10 Reasons to Have Family Meals More Often

When was the last time your family had a meal together? I don’t mean sitting in the car munching on burgers from the drive-through. I mean sitting down at the table and sharing a home-cooked meal.

If you can’t remember when you last enjoyed a family dinner, make plans to have them more often. Experts have found – and continue to discover – plenty of benefits for both children and adults when families have dinner together at least three times a week.

I know…I know, it’s not always easy, so click here if you need help with meal planning and grocery shopping.

Here are 10 reasons why you should have family meals more often:

Good For The Body

1. When families eat together, everyone tends to eat healthier. People who have frequent family meals consume more calcium, fiber, iron, and vitamins B6, B12, C and E. It could be because home-cooked meals are healthier than fast food and restaurant meals. (Source: Archives of Family

Medicine)

2. Children tend to eat more fruits and vegetables when they frequently have dinner with their families. They also tend to eat fewer snack foods. (Source: American Dietetic Association)

3. Children in families who eat dinner together are less likely to be overweight (Source: Archives of Pediatrics & Adolescent Medicine). This makes sense, given the findings in #1 and #2 above.

Good For The Brain

4. Children from families who eat meals together get better grades than their peers who don’t have lots of family meal times (Source: Lou Harris-Reader’s Digest National Poll). So family dinners are not only good for the body; they’re also good for the brain.

5. When families eat together frequently, children have better language skills compared to kids from families who don’t have family mealtimes often. (Source: Harvard University)

Good For Emotional Health

6. Children of families who eat together report feeling happier and are more optimistic about the future, than their peers who have infrequent family meals. (Source: Lou Harris-Reader’s Digest National Poll)

7. Teenagers are less likely to use drugs, smoke, and drink alcoholic drinks, when their families eat together regularly. (Source: Columbia University)

8. It may come as a surprise, but among Moms who work outside the home, those who have family mealtimes reported feeling less stress than those who had family dinners less often. (Source: Family and Consumer Sciences Research Journal)

9. The more often teen girls had meals with their families, the less likely they were to have symptoms of depression and suicidal behaviors. (Source: University of Minnesota)

Good For Family Bonding

10. Eating together gives family members the chance to communicate and build relationships, something that both adults and children appreciate very much. (Source: Nutrition Education Network of Washington & Oprah Winfrey’s “Family Dinner Experiment”)

I hope these reasons motivate you and your family to try and eat together more often. We’re all busy – even children have plenty of after-school activities. But as the list above shows, family meals are worth every effort we put into them. It helps to plan ahead so that we’re not scrambling to get dinner ready or panicking because we don’t have all the ingredients we need.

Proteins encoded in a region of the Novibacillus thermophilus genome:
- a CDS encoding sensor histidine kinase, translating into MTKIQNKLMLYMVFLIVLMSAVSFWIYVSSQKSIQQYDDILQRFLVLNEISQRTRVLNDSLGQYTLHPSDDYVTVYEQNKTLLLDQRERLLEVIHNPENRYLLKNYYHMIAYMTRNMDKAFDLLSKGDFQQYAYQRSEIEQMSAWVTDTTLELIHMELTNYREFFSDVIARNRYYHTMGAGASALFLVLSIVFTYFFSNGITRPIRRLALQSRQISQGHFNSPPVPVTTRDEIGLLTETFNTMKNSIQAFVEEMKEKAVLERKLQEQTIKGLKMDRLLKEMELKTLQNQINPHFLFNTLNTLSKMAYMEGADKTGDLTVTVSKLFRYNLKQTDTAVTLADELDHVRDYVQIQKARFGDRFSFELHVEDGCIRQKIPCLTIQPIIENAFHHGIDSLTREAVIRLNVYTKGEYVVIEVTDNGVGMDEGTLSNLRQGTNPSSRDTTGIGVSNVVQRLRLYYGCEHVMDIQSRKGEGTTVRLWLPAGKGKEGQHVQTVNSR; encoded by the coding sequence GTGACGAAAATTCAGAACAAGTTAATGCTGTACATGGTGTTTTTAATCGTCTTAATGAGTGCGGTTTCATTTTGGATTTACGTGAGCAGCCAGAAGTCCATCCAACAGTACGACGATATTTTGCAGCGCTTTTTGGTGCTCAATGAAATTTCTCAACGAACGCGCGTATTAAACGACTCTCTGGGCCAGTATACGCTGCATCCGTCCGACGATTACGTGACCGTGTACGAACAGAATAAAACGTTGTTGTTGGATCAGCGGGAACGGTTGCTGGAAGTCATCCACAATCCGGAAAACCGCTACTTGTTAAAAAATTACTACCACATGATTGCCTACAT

To make it easier to get the family around the table with a home-cooked meal, check out Dine Without Whine’s menu planning service. It cost just a penny to try it out!

April 15th, 2013

A Look Into the New Year

bigstockphoto_Girl_Watching_293768I still can’t believe it’s 2010. Remember when that year was just a movie title? Well, we’re here now. Although the world is not exactly the way science fiction writers pictured it, the world is a completely different place than it was just 20 years ago.

20 years ago, not every household had a computer and no one had the Internet as we know it today. Cell phones were a rarity and text messaging via mobile phone was non-existent. In fact, most “in-touch” people still carried pagers, aka “beepers”.

Ah so long ago.

But enough of that trip down memory lane. Let’s get back to the here and now. It’s a new year and in fact, it’s a new decade.

I know we talked resolutions the other day and I hope those tips we helpful. Interestingly enough, according to a quirkology.com study, only 12% of the participants achieved their New Year’s Resolution goals, even though 52% were confident at the outset of the study that they would do so. That doesn’t bode well for us and our resolutions, does it?

Bah humbug, I say!

I think New Year’s Resolutions get a bum rap because they come with such a big, shiny label. People make and break resolutions every day. They say they’ll stop smoking. They say they’ll stop eating junk food. They say they’ll become a vegetarian. They say they’ll exercise 3 times per week.  Guess what? Most of those people don’t do it, no matter on which day they made they made the resolution.

The Mark Twain quote rings true for so many people, in so many ways: “It’s easy to quit smoking. I’ve done it hundreds of times.”
The thing is, you’ve really got to be dedicated to your goal or resolution. You need support, a plan and you’ve got to get back on track when you fall off. If you’re just making a resolution for resolution’s sake, save it for another time when you’re really ready.

Like I mentioned, I’m putting a focus on a healthier lifestyle. No pressure to be stick thin, starve or exercise until I drop. Maybe fewer ice cream treats and more walks up the stairs, instead of taking the elevator. You know, stuff I can incorporate into my everyday life.

If you’re making a resolution, good for you. If you’re not, why not make a goal to simply be grateful for all the blessings your life has brought you? When you’re ready to set an important goal for yourself, you’ll know it.

January 2nd, 2010


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